As you rightly imply, non-violence is a profound principle, not easily grasped by our politicians or pop intellectuals. Gandhi’s own descriptions of his difficulty in understanding and applying that and similar concepts has variously been ridiculed, then and now, by the British, Jinnah and co-ideologues. Anybody who defends violence or chauvinism, be it Maoists or Hindutva-vaadis, are clearly not of the Gandhian bent. I am not aware of the former even claiming to be followers of Gandhi, but I do know of the latter often claiming to be.

    Regards

  17. HT,NDTV,TimesNow,IBN etc..all these channels are hypy..and bloody low quality on content. Once I was a close follower of “We the people”/”Big Fight” on NDTV and all..then I started to realize a pattern. All the guys/gals brought into the discussion are “edgy” on their opinions and no actual sober discussion takes place on the topic. Now my fav is Lokasabha TV..even though it is govt channel..the quality and length of discussion and debates are breath taking..although the audio-video quality of channel isnt exactly HD. I think there should be a strict quality control on journalist by a TRAI equilvalent..so that morons cannot get jobs into such a sensitive and educative medium.

  18. Acorn,

    Your question was pretty simple, Why should Hindus feel bad about Temples not being allowed in Saudi, when we are not bothered about a country , where we might not set our foot in.

    Vishnu Som , like another secularist and mindless internationalist is worried about the Muslim population, when they are in now way linked to the Muslims of
    Swiz or Russia.

    Mr Som , will not answer for sure, cause he has to eat his own words

    Regards,

  19. I’d like to debate Shri Tejal’s views and not necessarily limited to his last post –

    This has to be the first time I appreciated getting my head bitten off, simply because it demonstrates that IM’s do not see themselves as different from the cultural fabric of India.>>

    I disagree with the convenient assumption that Hindusthan’s Muslims do not see themselves as different from this cultural fabric. I disagree because (1)this flies in the face of liberal insistence that this country is multicultural. I.e. Many cultures existing in one country. There is no one fabric. (2)This country’s Muslims have NEVER voiced their opinion against aggression on Hindu symbols of culture anywhere in the world, including this country.

    So, there are in fact two fabrics of culture.

    Trickey, JaiC – However, I am an expat, and outside India, there is still a huge gap in acceptance and understanding of Islamic culture. To insist that this gap does not exist is a little bit like sticking your head in the sand.>>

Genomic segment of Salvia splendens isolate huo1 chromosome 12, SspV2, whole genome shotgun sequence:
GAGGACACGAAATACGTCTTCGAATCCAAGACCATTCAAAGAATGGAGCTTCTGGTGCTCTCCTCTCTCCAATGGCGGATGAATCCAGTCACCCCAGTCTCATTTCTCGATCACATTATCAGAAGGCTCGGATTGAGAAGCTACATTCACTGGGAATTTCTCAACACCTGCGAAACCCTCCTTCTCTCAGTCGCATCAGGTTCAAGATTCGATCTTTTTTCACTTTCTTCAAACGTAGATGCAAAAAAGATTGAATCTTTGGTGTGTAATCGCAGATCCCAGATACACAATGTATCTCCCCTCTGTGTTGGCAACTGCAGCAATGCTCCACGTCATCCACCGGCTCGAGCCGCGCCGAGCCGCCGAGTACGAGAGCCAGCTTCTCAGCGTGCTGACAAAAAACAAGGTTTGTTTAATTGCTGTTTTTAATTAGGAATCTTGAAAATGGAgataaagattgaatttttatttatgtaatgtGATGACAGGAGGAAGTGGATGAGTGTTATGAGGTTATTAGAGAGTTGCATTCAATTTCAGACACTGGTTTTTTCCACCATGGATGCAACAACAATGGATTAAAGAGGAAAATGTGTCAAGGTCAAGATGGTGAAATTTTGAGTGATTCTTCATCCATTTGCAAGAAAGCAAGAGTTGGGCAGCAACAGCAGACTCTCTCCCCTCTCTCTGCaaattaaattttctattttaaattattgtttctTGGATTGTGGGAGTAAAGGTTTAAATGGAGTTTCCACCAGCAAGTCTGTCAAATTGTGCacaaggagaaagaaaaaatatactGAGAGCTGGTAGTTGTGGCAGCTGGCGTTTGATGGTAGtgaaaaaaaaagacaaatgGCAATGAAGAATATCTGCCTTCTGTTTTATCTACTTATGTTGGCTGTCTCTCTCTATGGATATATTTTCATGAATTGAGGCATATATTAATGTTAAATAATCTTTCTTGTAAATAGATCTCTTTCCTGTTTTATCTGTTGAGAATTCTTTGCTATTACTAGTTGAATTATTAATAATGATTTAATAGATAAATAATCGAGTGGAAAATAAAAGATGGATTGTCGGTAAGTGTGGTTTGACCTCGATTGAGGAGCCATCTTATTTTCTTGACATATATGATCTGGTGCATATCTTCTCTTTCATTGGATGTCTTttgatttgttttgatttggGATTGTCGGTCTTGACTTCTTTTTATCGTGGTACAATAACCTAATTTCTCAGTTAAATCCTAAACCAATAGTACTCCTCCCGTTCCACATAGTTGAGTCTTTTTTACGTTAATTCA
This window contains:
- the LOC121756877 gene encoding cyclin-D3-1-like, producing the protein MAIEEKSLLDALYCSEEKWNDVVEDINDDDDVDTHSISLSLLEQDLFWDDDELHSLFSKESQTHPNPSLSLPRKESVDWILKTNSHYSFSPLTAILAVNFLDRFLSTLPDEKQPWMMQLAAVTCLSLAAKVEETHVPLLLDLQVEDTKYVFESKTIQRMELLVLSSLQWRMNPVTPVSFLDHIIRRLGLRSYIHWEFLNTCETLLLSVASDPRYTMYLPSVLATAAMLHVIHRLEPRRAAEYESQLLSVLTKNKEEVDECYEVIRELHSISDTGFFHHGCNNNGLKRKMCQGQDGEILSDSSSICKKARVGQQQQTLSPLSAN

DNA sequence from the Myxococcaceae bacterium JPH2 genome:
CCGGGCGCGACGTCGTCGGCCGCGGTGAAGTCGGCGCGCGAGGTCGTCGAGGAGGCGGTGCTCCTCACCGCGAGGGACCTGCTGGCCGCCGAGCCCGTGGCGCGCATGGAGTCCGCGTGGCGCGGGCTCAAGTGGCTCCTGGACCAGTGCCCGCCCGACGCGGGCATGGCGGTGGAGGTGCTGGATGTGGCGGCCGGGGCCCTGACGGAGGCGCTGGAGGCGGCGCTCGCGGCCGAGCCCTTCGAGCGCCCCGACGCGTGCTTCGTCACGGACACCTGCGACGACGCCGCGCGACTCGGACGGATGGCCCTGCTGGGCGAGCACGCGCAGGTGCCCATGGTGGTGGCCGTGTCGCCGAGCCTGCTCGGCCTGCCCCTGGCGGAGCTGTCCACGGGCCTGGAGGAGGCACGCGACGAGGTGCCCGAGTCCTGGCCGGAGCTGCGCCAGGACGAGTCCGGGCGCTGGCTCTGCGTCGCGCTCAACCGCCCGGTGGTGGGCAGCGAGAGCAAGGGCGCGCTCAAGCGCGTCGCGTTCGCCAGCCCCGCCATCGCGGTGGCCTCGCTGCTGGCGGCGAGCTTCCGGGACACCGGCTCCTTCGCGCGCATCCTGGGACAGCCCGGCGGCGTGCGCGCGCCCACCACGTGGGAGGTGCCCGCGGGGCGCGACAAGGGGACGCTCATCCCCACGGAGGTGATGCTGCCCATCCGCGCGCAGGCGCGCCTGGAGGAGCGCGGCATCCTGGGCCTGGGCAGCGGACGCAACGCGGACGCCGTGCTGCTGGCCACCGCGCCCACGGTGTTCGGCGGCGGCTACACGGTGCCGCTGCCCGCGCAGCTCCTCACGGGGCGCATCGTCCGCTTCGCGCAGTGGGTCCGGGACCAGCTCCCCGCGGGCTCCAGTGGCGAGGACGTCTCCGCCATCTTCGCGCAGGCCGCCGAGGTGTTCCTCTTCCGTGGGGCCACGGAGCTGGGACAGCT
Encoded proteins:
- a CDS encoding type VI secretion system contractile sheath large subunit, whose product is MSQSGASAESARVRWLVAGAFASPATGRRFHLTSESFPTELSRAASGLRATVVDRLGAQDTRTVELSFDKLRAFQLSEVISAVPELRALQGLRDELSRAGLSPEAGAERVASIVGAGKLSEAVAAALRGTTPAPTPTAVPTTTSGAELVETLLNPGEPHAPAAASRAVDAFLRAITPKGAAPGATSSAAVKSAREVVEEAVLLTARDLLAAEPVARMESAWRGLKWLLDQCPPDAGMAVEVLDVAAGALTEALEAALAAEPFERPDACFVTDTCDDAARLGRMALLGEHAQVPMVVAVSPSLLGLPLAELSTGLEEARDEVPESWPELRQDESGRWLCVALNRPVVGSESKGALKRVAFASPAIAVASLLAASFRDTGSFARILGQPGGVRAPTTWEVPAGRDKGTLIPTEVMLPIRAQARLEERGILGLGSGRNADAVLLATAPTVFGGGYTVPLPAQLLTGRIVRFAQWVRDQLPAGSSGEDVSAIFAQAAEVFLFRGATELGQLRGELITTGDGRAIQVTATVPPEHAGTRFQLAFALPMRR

I cannot understand why a National society must be forced to accept and understand (not necessarily in that order) something they do not wish to. Something they witness as *distasteful* elsewhere. Something they see as a threat to their own culture.

    I don’t agree with commenters who try to deny that such instincts of *defense” exist. Merely looking at the *vote* and not at the “instinct” that generated the vote is not sensible.

    I stand by my argument that if we see a scenario where the liberal section of the Muslim world fails to react with a measured and logical response to counteract the bad blood created by terrorists, this will pose a danger to the peace and security of India as well. It is not only a Babri Masjid that can lead to riots in Mumbai, a Nazi style attack on European Muslims will stoke flames in the streets of India too.>>

    I don’t know of any “liberal section” of the Muslim world. All such “liberal sections” ultimately rationalize such Muslim behavior. Theologically they stand miserably defeated. They cannot even oppose the unsophisticated Taliban on merits.

    What I find interesting but not uncommon is the view that reaction to Islamic violence leads to “Nazi-like” acts against Muslims. This is amazing because (1) It’s a reaction. Not pro-active action (2) should the victim not possess a threat perception at all? Why are the victims of Islam being disarmed like this?

    In my view, KSA and Muslim countries have the right to their culture in their own lands. I will not argue against their Shar’ia – Civil and Criminal – In their own lands. Since we do most certainly have two nations in Hindusthan, I’m all for Muslims having their Shar’ia – Civil and Criminal. They can retain their Mosques and Minarets too. However, any interference with Hindus and their culture must receive appropriate and reciprocal responses.

    Muslims in Hindusthan are a minority (whole numbers)and must appreciate their position. I agree with Shri Chidambaram when he said the safety of the minority is vested with the National majority.

    A word for the unreal Hindus – Please realize that human instincts to survive is very strong. Each will fight to protect their culture which is verily their own mother, their home. Please do not mislead those of us who have retained this instinct by providing a *scent* that is alien – and then ask us to defend that instead. This is true for all castes and tribes and groups of Hindu society.

  20. One slip of toungue and hell to pay!

    My view. Nothing personal.
    All journos have an inbuilt bullshit genrator that rearranges same key words into strangely convuluted sentence that sounds intelligent make makes no sense!( google it there is one such generator for business terms)